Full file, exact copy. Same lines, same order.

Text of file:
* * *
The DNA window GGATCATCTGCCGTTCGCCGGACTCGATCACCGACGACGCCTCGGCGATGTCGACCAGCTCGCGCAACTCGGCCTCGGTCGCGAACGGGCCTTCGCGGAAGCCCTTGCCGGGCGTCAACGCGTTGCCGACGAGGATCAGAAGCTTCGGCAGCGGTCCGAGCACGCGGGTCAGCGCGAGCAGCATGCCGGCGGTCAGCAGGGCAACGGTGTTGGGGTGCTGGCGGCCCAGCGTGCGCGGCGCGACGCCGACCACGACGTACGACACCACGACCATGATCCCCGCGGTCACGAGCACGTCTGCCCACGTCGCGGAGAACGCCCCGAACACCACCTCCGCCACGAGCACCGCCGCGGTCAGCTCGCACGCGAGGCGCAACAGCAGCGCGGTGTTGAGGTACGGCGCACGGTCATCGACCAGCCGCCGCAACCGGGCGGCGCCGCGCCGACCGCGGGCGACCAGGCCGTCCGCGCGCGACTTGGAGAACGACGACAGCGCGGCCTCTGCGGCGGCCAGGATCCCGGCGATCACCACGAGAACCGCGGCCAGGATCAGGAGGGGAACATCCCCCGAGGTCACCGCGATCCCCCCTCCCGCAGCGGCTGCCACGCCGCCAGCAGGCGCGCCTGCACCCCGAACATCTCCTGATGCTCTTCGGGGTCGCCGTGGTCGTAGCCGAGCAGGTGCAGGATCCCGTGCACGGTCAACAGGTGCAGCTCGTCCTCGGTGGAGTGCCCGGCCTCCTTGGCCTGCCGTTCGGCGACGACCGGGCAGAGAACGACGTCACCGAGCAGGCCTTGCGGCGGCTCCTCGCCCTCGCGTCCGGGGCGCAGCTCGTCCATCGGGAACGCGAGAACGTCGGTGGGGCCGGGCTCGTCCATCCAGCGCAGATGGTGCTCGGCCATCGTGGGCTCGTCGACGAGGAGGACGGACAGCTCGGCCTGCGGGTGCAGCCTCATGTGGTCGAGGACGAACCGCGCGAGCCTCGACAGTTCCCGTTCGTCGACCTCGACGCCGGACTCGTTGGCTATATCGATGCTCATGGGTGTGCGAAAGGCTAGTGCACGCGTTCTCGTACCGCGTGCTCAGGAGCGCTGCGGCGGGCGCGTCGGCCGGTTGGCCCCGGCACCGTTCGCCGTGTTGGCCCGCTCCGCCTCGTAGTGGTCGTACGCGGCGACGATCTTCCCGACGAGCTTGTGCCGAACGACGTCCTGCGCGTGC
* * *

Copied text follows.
The DNA window GGATCATCTGCCGTTCGCCGGACTCGATCACCGACGACGCCTCGGCGATGTCGACCAGCTCGCGCAACTCGGCCTCGGTCGCGAACGGGCCTTCGCGGAAGCCCTTGCCGGGCGTCAACGCGTTGCCGACGAGGATCAGAAGCTTCGGCAGCGGTCCGAGCACGCGGGTCAGCGCGAGCAGCATGCCGGCGGTCAGCAGGGCAACGGTGTTGGGGTGCTGGCGGCCCAGCGTGCGCGGCGCGACGCCGACCACGACGTACGACACCACGACCATGATCCCCGCGGTCACGAGCACGTCTGCCCACGTCGCGGAGAACGCCCCGAACACCACCTCCGCCACGAGCACCGCCGCGGTCAGCTCGCACGCGAGGCGCAACAGCAGCGCGGTGTTGAGGTACGGCGCACGGTCATCGACCAGCCGCCGCAACCGGGCGGCGCCGCGCCGACCGCGGGCGACCAGGCCGTCCGCGCGCGACTTGGAGAACGACGACAGCGCGGCCTCTGCGGCGGCCAGGATCCCGGCGATCACCACGAGAACCGCGGCCAGGATCAGGAGGGGAACATCCCCCGAGGTCACCGCGATCCCCCCTCCCGCAGCGGCTGCCACGCCGCCAGCAGGCGCGCCTGCACCCCGAACATCTCCTGATGCTCTTCGGGGTCGCCGTGGTCGTAGCCGAGCAGGTGCAGGATCCCGTGCACGGTCAACAGGTGCAGCTCGTCCTCGGTGGAGTGCCCGGCCTCCTTGGCCTGCCGTTCGGCGACGACCGGGCAGAGAACGACGTCACCGAGCAGGCCTTGCGGCGGCTCCTCGCCCTCGCGTCCGGGGCGCAGCTCGTCCATCGGGAACGCGAGAACGTCGGTGGGGCCGGGCTCGTCCATCCAGCGCAGATGGTGCTCGGCCATCGTGGGCTCGTCGACGAGGAGGACGGACAGCTCGGCCTGCGGGTGCAGCCTCATGTGGTCGAGGACGAACCGCGCGAGCCTCGACAGTTCCCGTTCGTCGACCTCGACGCCGGACTCGTTGGCTATATCGATGCTCATGGGTGTGCGAAAGGCTAGTGCACGCGTTCTCGTACCGCGTGCTCAGGAGCGCTGCGGCGGGCGCGTCGGCCGGTTGGCCCCGGCACCGTTCGCCGTGTTGGCCCGCTCCGCCTCGTAGTGGTCGTACGCGGCGACGATCTTCCCGACGAGCTTGTGCCGAACGACGTCCTGCGCGTGC